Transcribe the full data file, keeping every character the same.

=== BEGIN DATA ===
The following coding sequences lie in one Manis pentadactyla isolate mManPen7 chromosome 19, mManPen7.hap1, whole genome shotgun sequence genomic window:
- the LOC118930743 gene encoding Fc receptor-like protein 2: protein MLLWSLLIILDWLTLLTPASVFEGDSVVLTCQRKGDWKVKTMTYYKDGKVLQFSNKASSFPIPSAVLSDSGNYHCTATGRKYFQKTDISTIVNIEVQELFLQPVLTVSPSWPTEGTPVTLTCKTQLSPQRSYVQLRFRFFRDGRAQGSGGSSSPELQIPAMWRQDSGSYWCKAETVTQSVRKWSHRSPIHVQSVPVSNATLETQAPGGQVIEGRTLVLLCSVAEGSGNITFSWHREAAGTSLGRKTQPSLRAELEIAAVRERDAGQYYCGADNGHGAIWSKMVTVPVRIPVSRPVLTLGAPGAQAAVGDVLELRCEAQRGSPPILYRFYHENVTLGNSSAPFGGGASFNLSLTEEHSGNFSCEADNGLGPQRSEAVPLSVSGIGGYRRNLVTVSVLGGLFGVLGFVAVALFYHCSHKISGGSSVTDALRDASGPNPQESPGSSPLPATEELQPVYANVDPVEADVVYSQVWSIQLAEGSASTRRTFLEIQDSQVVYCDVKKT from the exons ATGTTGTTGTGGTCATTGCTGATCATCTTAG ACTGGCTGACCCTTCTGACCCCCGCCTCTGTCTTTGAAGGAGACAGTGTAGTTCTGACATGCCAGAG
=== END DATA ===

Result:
The following coding sequences lie in one Manis pentadactyla isolate mManPen7 chromosome 19, mManPen7.hap1, whole genome shotgun sequence genomic window:
- the LOC118930743 gene encoding Fc receptor-like protein 2: protein MLLWSLLIILDWLTLLTPASVFEGDSVVLTCQRKGDWKVKTMTYYKDGKVLQFSNKASSFPIPSAVLSDSGNYHCTATGRKYFQKTDISTIVNIEVQELFLQPVLTVSPSWPTEGTPVTLTCKTQLSPQRSYVQLRFRFFRDGRAQGSGGSSSPELQIPAMWRQDSGSYWCKAETVTQSVRKWSHRSPIHVQSVPVSNATLETQAPGGQVIEGRTLVLLCSVAEGSGNITFSWHREAAGTSLGRKTQPSLRAELEIAAVRERDAGQYYCGADNGHGAIWSKMVTVPVRIPVSRPVLTLGAPGAQAAVGDVLELRCEAQRGSPPILYRFYHENVTLGNSSAPFGGGASFNLSLTEEHSGNFSCEADNGLGPQRSEAVPLSVSGIGGYRRNLVTVSVLGGLFGVLGFVAVALFYHCSHKISGGSSVTDALRDASGPNPQESPGSSPLPATEELQPVYANVDPVEADVVYSQVWSIQLAEGSASTRRTFLEIQDSQVVYCDVKKT from the exons ATGTTGTTGTGGTCATTGCTGATCATCTTAG ACTGGCTGACCCTTCTGACCCCCGCCTCTGTCTTTGAAGGAGACAGTGTAGTTCTGACATGCCAGAG